A new report from the City of Guelph reveals the intersections with the highest proportion of collisions resulting in death or major injury.

The 2017-2021 Collision Report tracks crashes over the last five years, finding a collision occurs roughly every 4.5 hours in Guelph. A fatal crash happens about every 107 days.

It shows while the overall number of collisions declined from 2017 to 2021 – something the report says can be partially attributed to a reduction in traffic due to the pandemic – the percentage of collisions that resulted in injury stayed the same.

The City of Guelph wants to change that.

“We are focusing as a part of our vision zero initiatives to eliminate severe and fatal injury outcomes from collisions,” says Steve Anderson, transportation engineering manager for the City of Guelph.

The report says three-quarters of collisions resulting in injuries happen at intersections.

The intersection with the highest percentage of crashes resulting in death or major injuries is Gordon Street and Maltby Road. Of the 21 collisions that happened there between 2017 and 2021, 11 resulted in injuries.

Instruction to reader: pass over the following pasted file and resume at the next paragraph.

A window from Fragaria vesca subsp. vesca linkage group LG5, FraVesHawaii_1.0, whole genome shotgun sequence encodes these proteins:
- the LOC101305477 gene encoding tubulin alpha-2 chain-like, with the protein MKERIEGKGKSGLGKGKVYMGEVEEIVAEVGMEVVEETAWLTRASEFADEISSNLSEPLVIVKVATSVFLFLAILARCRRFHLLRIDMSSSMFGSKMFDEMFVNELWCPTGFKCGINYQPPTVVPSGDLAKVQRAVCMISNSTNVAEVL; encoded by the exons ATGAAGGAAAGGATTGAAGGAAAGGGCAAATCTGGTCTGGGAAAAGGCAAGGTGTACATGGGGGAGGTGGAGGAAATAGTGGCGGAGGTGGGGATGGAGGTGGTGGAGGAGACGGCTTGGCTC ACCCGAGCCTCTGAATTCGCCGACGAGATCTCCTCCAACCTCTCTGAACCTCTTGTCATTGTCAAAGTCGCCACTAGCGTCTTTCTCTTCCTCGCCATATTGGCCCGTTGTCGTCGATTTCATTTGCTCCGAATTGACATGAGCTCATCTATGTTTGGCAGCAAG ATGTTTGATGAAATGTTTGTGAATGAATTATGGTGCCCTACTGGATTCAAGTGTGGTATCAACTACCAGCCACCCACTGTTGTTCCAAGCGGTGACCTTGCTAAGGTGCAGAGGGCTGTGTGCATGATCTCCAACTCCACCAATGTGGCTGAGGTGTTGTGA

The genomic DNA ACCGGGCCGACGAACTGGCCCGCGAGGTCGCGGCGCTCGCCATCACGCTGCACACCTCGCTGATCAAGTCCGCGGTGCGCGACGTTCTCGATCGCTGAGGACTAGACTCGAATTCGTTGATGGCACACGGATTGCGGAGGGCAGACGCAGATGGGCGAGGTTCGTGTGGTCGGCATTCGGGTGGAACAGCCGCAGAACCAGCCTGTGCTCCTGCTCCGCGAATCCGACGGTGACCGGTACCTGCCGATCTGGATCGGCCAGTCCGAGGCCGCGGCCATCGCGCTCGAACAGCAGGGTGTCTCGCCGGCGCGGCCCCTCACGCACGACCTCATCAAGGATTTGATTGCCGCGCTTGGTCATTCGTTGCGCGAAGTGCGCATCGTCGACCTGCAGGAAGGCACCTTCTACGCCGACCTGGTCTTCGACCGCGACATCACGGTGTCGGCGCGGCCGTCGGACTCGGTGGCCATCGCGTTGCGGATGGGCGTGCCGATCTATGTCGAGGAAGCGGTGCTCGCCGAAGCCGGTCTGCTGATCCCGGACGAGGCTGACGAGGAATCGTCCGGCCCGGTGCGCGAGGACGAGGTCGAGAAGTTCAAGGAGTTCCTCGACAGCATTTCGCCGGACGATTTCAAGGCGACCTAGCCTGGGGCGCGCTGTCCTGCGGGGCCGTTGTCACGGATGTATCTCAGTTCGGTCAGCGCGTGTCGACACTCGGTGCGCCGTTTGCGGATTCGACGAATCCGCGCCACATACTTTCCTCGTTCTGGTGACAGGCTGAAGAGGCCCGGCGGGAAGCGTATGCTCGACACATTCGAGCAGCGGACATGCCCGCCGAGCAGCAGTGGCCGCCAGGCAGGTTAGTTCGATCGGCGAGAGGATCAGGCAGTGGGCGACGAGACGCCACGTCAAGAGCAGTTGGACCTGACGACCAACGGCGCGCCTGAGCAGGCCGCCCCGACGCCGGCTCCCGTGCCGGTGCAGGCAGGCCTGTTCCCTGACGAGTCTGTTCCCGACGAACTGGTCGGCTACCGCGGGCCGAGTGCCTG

The rural four-way intersection currently has two stop signs, but Anderson says that will soon change, as it now meets the provincial requirements for a traffic signal.

“We will be installing a traffic signal there towards the back half of 2022,” Anderson says.

The intersection with the highest frequency of collisions resulting in injuries is Edinburgh Road South and Wellington Street West. Between 2017 and 2021, 117 crashes happened there, 23 of those resulted in injury.

The City of Guelph says it’s taking steps to improve the 10 intersections and stretches of road with the highest percentage of serious collisions. Measures being considered include adding more visible crossings and changing the timing of pedestrian crossing lights – something called a “leading pedestrian interval.”

“It brings up the walk signal before the vehicle green comes, so it lets the pedestrian get further out, more visible in the intersection, before traffic, which really helps with right and left turns to see pedestrians,” Anderson explains.